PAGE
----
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Unreliable Narrator

21/09 - 05/11/2022

curated by eastcontemporary

with a text by Nina Mdivani

Aleksandra Sidor resides in a small town by the Polish-Ukrainian border, painting in a shed of her family house. Her story begins in this familial space that she left for study in UK and to which she has recently returned. Yet, her loose figures elongated, stretched by realities imagined by the artist tell many other, far more sinister and ambivalent tales.


Questions about a narrator, their reliability, the power in choosing points of view when telling a story is of great importance to Sidor. Works in this exhibition are centered around two stories, they are strangely linked as both are tied to the complexity of human nature. Story of “The blind men and the elephant” – a parable from India – is as old as human species. Blind men touch a thing that could be anything from resin to human flesh, they lack a system of coordinates to place their perception. They think they know what they feel, but in fact their knowledge is limited and illusory. As Sidor’s audience we are likewise perplexed as to what exactly is in front of us. The artist feels the same bewilderment and goes back to her art for her responses, rather than the other way around. Her process directs the scene, what we see is indeed her metaphoric unknowable beast that she attempts to conjure.


For some of her works Sidor uses so called skin suit as a model. It reminds of a skinned human, removed from any trace of life, an object without past or future. It is likely that Jack Unterweger, an infamous Austrian serial killer whose life trajectory fascinated Sidor for quite some time, could have been indeed excited by this removed flesh. Unterweger, a darling of Austrian intellectual elite was first a murderer, later ‘reformed’ becoming a popular author of children’s fairy tales written during his jail time. Yet, after writing these tales and release from prison Unterweger continued to strangle women until eventually convicted in 1994. In this story Austrian society became a collection of blind men touching an elephant, deluding itself to know the whole story. An unfortunate and tragic illusion not so different from 2022 as we fail to fully understand larger historical processes taking place as we live. 


For Sidor trauma of one’s early experiences is intertwined with the larger context of painful Eastern European conflicts and politics of identity. Scars of the two world wars and the Soviet occupation run deep in this part of the world, almost every family has been affected by it in one way or another. Yet, Sidor embodies both her Polish identity as well as her western European experiences and training. Her aesthetics are deeply influenced by somber visions of Lars von Trier, but also are by the emotional charges of Paula Rego and Francis Bacon, absurdity of Francisco Goya, darkness of Paul Celan. As them, Sidor is unafraid to deeply look at the human nature and face multiple possibilities for interpretation. For her these potentialities are not perplexing, but rather sustaining. As an artist she is looking for her truth through her process. Not fully aligned with European poststructuralism Sidor is in search of more encompassing reality, allowing her viewers to pick up elements of her ontology, examine them and put back together. Parables become visual and conceptual devices meant to lead the way.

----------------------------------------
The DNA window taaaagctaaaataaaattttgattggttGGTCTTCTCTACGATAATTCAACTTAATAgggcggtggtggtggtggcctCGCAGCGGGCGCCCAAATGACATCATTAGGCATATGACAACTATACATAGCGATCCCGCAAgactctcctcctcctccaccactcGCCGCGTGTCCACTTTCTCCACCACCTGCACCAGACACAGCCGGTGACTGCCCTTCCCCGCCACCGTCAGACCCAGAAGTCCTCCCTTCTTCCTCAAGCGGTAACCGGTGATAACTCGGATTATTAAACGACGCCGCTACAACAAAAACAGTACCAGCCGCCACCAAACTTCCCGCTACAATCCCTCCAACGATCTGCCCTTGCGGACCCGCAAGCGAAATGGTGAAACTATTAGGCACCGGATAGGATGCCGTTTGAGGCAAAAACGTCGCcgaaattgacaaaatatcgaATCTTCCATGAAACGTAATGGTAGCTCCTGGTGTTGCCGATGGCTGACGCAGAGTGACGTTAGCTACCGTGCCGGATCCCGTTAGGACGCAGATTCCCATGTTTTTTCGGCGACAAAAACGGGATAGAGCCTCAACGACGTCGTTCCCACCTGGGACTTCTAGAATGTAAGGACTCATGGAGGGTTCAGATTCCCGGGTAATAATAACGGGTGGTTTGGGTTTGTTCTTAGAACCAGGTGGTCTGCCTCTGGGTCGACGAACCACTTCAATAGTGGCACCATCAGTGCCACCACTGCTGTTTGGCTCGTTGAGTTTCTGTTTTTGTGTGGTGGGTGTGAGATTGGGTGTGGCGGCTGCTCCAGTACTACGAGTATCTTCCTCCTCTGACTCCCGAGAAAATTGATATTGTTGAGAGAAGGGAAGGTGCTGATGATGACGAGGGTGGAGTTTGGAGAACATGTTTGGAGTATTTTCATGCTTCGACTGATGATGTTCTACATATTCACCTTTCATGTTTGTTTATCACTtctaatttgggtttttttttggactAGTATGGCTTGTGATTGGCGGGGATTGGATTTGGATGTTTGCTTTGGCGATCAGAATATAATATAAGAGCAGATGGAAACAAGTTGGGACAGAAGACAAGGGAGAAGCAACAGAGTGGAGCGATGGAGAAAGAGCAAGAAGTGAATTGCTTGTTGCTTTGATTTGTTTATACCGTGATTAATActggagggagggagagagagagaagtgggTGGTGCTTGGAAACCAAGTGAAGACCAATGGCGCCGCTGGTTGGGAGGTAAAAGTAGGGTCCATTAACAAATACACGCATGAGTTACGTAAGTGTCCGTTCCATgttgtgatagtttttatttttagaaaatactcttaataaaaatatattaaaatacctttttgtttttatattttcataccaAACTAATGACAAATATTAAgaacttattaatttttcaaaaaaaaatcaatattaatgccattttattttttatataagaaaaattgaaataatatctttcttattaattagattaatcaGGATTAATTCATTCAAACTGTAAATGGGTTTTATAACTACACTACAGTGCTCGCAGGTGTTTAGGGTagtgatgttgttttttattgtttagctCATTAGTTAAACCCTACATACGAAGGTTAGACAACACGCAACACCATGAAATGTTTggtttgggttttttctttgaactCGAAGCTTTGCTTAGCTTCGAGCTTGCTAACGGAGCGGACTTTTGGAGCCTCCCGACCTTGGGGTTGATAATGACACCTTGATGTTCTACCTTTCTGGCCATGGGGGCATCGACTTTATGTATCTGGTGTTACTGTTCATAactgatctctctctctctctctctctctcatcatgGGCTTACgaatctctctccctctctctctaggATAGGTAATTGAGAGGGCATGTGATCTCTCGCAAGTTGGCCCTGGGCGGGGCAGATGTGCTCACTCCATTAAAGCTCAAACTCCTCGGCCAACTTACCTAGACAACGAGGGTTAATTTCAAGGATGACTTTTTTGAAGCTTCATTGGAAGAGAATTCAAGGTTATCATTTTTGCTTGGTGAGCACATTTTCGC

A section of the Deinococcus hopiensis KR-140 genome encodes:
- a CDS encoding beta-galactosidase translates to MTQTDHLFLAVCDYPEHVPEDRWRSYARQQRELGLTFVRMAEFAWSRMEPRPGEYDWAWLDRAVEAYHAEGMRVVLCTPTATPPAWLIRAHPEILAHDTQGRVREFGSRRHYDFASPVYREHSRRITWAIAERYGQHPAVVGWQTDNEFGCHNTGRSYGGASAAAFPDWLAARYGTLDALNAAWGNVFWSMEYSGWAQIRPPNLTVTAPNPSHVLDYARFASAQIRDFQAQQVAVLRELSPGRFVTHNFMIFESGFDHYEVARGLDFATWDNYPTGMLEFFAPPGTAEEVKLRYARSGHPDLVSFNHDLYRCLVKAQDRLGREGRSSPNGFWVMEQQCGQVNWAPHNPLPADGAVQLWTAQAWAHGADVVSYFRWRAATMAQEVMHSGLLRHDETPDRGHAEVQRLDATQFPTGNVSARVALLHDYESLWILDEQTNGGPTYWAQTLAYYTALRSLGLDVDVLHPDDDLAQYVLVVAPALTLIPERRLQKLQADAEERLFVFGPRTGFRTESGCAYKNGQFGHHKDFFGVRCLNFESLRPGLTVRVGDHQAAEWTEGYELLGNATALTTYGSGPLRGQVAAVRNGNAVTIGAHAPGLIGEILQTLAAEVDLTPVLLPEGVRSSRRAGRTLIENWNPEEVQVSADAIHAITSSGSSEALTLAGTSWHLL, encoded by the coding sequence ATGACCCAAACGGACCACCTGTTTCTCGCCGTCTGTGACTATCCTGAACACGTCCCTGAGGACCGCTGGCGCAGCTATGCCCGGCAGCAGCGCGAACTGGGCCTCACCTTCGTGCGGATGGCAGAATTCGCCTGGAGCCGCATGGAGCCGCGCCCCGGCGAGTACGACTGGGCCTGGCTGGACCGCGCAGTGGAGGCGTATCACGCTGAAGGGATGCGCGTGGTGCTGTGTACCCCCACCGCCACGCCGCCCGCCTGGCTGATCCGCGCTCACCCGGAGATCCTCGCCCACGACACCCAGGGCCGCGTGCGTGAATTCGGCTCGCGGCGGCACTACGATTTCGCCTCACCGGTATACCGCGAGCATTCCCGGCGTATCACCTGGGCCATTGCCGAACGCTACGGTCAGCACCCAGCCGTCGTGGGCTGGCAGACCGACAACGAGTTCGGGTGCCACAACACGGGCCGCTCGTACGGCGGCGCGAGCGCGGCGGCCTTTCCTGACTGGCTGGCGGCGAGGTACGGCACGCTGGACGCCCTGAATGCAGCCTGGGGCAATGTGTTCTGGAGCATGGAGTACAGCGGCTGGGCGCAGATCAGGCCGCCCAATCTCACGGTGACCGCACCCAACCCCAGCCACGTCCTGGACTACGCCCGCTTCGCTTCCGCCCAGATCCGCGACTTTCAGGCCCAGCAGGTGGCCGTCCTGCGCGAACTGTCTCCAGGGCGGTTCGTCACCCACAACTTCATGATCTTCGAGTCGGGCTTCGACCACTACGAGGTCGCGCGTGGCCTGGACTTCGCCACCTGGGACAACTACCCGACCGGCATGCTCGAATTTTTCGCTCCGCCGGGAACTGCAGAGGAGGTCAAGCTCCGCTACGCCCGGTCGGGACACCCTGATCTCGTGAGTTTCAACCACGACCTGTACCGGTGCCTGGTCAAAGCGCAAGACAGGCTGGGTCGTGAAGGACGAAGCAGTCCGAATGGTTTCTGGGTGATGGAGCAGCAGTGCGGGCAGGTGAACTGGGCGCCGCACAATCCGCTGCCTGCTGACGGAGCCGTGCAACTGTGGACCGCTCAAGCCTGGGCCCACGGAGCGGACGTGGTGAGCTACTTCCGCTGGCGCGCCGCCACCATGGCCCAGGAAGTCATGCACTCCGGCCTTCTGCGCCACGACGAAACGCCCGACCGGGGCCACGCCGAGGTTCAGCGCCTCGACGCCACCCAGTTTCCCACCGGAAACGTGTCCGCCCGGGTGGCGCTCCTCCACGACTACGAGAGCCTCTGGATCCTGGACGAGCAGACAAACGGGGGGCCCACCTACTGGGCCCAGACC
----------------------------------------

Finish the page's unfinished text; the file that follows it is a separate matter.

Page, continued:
Nina Mdivani





Aleksandra Sidor (b. 1991, Lublin, Poland) lives and works in Poland.

Aleksandra Sidor is a Polish visual artist graduated from the Faculty of Fine Arts in Bournemouth. She makes unsettling paintings investigating the concepts of perception, awareness, morality and trauma. Employing a highly ornamental visual language, irony and a surrealist sense of the uncanny, the artist often draws on different writings on psychoanalysis, old illustrations as well as social, cultural and political transformations. Her subject matter revolves around the transformative nature of encounters of bodies with other beings and their power relations.

The exhibition was organized with the support of Consulate General of Poland in Milan and Polish Institute in Rome.

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